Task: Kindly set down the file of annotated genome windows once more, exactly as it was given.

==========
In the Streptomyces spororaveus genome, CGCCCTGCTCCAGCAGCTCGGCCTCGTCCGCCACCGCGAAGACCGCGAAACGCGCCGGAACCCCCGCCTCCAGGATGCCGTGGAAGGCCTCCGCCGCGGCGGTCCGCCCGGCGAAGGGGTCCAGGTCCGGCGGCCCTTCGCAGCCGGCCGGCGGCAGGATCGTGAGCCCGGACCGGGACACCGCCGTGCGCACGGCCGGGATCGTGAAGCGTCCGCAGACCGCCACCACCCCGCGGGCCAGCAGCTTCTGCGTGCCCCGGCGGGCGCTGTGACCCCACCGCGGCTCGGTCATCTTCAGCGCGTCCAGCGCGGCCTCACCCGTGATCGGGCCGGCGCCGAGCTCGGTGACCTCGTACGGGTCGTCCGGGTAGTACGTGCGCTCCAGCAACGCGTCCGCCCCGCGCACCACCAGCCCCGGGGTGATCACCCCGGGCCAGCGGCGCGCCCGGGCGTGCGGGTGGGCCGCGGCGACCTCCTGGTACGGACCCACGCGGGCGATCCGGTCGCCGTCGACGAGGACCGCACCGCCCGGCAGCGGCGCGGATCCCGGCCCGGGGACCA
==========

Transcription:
In the Streptomyces spororaveus genome, CGCCCTGCTCCAGCAGCTCGGCCTCGTCCGCCACCGCGAAGACCGCGAAACGCGCCGGAACCCCCGCCTCCAGGATGCCGTGGAAGGCCTCCGCCGCGGCGGTCCGCCCGGCGAAGGGGTCCAGGTCCGGCGGCCCTTCGCAGCCGGCCGGCGGCAGGATCGTGAGCCCGGACCGGGACACCGCCGTGCGCACGGCCGGGATCGTGAAGCGTCCGCAGACCGCCACCACCCCGCGGGCCAGCAGCTTCTGCGTGCCCCGGCGGGCGCTGTGACCCCACCGCGGCTCGGTCATCTTCAGCGCGTCCAGCGCGGCCTCACCCGTGATCGGGCCGGCGCCGAGCTCGGTGACCTCGTACGGGTCGTCCGGGTAGTACGTGCGCTCCAGCAACGCGTCCGCCCCGCGCACCACCAGCCCCGGGGTGATCACCCCGGGCCAGCGGCGCGCCCGGGCGTGCGGGTGGGCCGCGGCGACCTCCTGGTACGGACCCACGCGGGCGATCCGGTCGCCGTCGACGAGGACCGCACCGCCCGGCAGCGGCGCGGATCCCGGCCCGGGGACCA